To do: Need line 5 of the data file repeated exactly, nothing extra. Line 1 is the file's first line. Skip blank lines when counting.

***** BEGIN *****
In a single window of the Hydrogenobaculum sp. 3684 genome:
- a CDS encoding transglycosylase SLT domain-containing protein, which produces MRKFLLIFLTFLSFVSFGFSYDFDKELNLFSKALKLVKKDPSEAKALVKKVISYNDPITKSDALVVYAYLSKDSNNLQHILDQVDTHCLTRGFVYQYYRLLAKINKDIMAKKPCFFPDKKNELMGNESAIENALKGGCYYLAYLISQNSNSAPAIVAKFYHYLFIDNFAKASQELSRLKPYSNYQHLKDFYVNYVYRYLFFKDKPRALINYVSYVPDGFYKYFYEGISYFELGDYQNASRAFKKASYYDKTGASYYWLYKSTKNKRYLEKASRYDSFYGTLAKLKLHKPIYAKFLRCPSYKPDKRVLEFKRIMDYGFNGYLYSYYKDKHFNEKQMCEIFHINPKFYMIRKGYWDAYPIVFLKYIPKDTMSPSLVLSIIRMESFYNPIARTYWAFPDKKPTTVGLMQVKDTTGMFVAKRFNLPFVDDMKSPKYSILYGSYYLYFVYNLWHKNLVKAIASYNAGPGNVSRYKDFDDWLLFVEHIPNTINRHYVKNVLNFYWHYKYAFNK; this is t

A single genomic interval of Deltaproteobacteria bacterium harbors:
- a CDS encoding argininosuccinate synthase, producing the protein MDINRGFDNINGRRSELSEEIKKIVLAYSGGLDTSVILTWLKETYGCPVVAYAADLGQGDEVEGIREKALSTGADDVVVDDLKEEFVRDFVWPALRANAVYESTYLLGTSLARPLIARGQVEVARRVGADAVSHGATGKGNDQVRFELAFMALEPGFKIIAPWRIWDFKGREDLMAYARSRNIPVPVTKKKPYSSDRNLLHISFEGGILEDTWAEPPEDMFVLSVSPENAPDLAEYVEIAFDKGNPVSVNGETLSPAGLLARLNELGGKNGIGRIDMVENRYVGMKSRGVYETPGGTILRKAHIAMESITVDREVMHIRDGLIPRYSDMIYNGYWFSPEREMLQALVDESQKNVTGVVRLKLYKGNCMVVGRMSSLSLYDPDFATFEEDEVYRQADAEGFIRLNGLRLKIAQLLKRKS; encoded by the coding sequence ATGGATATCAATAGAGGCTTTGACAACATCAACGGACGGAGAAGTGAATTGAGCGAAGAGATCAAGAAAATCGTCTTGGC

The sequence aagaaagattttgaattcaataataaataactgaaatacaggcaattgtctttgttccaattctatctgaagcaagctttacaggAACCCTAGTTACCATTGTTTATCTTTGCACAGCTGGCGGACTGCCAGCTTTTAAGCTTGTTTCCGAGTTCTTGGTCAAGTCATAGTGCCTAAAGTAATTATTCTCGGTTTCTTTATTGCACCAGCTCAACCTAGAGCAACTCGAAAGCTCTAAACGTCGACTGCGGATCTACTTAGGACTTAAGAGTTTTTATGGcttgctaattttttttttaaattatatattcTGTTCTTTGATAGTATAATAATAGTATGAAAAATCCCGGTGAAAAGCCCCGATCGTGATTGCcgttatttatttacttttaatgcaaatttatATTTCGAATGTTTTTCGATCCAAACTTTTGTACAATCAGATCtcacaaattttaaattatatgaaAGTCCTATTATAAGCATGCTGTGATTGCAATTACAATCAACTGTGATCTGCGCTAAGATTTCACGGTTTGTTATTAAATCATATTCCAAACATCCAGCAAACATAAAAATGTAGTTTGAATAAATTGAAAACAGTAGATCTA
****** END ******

The sequence aagaaagattttgaattcaataataaataactgaaatacaggcaattgtctttgttccaattctatctgaagcaagctttacaggAACCCTAGTTACCATTGTTTATCTTTGCACAGCTGGCGGACTGCCAGCTTTTAAGCTTGTTTCCGAGTTCTTGGTCAAGTCATAGTGCCTAAAGTAATTATTCTCGGTTTCTTTATTGCACCAGCTCAACCTAGAGCAACTCGAAAGCTCTAAACGTCGACTGCGGATCTACTTAGGACTTAAGAGTTTTTATGGcttgctaattttttttttaaattatatattcTGTTCTTTGATAGTATAATAATAGTATGAAAAATCCCGGTGAAAAGCCCCGATCGTGATTGCcgttatttatttacttttaatgcaaatttatATTTCGAATGTTTTTCGATCCAAACTTTTGTACAATCAGATCtcacaaattttaaattatatgaaAGTCCTATTATAAGCATGCTGTGATTGCAATTACAATCAACTGTGATCTGCGCTAAGATTTCACGGTTTGTTATTAAATCATATTCCAAACATCCAGCAAACATAAAAATGTAGTTTGAATAAATTGAAAACAGTAGATCTA